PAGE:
Eh, well, you’re kinda using the wrong tool there, pal. See, whatcha got in your American Heritage — don’t get me wrong, it’s a bang-up book — is a synchronic dictionary. What you need is more of a diachronic approach. Your synchronic dictionary, the American Heritage, your Merriam-Webster, is mostly for folks who want to know what a word means, how to spell it, and so on. So a synchronic dictionary (from the Greek “syn,” meaning “same,” plus “chronos,” time) looks at a word mostly as it is used now, along with usually just a smidgen of its history. Your diachronic dictionary (“dia,” meaning “throughout,” plus our pal “chronos” again), the Oxford English Dictionary (OED) being the biggie in the field, is a historical dictionary; it traces words back to the cave paintings (or as close as the gang at Oxford can get). For unscrewing the inscrutabilities of etymology, it’s like the difference between a nice pair of pliers and a really good socket set. A jaunt through the OED shows that all the words you mention do, ultimately, share a common origin.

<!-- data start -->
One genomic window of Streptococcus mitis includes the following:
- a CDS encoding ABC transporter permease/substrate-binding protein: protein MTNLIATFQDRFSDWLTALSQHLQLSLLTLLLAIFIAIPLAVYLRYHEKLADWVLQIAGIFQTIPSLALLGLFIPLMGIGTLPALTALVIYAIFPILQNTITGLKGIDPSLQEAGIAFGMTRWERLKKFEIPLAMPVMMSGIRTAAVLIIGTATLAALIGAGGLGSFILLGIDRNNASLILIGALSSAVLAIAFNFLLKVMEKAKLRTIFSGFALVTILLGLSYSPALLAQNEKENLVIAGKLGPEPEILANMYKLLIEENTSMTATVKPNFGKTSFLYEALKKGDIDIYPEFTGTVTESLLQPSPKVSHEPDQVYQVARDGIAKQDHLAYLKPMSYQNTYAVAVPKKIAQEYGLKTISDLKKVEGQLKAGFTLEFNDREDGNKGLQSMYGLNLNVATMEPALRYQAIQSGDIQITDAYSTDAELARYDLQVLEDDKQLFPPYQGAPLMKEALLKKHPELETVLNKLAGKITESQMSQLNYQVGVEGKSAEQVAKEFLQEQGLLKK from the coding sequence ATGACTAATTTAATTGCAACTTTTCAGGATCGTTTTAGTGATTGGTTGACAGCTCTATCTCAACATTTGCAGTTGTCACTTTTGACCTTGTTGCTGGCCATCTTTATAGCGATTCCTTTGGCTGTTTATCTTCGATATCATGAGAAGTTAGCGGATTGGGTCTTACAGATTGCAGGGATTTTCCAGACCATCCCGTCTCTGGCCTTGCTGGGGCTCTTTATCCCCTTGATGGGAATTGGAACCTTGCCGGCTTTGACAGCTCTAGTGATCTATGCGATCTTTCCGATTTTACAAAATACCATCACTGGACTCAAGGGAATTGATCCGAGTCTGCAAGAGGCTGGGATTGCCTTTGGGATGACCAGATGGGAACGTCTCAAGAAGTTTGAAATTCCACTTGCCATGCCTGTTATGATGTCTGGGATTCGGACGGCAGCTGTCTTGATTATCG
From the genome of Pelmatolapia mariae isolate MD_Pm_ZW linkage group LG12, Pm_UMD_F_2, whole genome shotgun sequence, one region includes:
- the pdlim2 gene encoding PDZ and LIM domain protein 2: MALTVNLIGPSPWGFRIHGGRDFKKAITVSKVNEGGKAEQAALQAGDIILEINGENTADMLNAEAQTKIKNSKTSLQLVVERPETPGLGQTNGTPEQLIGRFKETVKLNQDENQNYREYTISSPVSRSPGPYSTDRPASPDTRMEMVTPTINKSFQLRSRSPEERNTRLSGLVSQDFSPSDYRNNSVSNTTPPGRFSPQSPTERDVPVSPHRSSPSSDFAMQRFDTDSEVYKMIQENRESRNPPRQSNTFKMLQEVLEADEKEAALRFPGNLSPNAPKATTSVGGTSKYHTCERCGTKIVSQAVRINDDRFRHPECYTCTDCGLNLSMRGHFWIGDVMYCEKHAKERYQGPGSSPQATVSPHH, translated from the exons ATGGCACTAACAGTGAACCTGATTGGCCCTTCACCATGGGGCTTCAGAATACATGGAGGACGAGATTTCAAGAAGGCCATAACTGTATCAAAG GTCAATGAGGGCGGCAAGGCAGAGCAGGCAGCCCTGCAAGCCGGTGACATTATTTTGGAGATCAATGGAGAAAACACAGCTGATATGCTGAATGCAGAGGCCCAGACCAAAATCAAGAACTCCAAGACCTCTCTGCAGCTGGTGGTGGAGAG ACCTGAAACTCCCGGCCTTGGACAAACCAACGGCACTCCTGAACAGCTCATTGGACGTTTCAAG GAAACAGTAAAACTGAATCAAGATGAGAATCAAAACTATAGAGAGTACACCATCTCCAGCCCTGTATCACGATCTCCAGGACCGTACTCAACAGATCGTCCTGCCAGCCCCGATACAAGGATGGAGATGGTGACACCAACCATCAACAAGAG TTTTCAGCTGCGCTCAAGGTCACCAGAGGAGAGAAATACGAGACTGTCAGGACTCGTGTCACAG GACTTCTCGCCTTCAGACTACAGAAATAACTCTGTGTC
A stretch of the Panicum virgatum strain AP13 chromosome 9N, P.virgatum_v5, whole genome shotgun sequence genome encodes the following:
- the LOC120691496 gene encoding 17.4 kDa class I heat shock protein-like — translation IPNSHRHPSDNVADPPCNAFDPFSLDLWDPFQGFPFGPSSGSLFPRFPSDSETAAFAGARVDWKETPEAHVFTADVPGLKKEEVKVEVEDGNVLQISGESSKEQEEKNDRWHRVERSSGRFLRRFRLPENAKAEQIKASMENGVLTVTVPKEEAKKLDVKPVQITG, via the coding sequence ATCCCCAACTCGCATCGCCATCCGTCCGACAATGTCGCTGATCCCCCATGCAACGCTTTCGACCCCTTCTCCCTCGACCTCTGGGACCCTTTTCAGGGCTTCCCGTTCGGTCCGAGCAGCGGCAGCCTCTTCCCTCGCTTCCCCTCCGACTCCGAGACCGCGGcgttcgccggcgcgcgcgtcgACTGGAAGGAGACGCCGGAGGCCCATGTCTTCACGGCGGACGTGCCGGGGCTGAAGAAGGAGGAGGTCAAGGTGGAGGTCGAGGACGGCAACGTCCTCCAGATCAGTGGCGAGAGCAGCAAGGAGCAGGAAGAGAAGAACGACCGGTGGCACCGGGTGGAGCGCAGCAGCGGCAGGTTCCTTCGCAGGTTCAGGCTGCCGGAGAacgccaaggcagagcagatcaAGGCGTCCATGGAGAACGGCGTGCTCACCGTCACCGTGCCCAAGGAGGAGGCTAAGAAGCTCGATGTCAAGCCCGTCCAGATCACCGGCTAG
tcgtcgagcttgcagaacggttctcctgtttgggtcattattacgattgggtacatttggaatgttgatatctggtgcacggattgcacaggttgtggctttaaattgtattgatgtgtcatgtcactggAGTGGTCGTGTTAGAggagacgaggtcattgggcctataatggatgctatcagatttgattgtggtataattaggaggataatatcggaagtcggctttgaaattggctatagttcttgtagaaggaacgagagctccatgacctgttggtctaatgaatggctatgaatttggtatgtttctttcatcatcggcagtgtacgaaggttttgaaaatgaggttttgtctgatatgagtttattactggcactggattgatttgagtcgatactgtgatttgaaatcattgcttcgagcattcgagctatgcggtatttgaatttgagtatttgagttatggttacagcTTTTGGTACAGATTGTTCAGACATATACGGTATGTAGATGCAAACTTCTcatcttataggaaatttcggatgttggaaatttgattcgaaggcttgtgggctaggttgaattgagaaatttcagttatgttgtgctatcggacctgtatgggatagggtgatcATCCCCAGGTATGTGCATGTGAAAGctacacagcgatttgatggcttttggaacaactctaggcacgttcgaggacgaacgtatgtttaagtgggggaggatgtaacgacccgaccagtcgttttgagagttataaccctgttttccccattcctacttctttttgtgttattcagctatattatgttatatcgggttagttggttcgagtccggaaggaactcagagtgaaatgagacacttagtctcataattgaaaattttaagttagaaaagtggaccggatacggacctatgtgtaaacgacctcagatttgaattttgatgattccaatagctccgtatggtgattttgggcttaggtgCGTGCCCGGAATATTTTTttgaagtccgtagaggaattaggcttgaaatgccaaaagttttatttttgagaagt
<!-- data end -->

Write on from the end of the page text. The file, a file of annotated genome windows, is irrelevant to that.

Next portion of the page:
In the beginning was the common noun “art,” which first appeared in English around 1300 with the meaning of “skill in doing something, especially as a result of practice or knowledge.” This sense reflected the Latin root of “art” (“ars, art-”), which meant “professional or practical skill, craftsmanship, ingenuity, etc.” This sense eventually developed into all the various “arts” we know today, from painting and music, etc., to the less useful “arts” of poker tactics and designing exotic financial derivatives.
“Artifice” first appeared in English in the early 16th century with the meaning “skill in making something,” or “ingenuity,” and didn’t develop its modern sense of “cunning, trickery, clever device” (almost always used in a negative sense now) until the 17th century. The roots of “artifice” were “ars” in the “skill” sense plus the Latin “facere,” meaning “to make.” The original “something made cleverly” sense of “artifice” persists in the adjective “artificial,” which, although often applied in a derogatory sense, can also simply mean “not existing naturally.”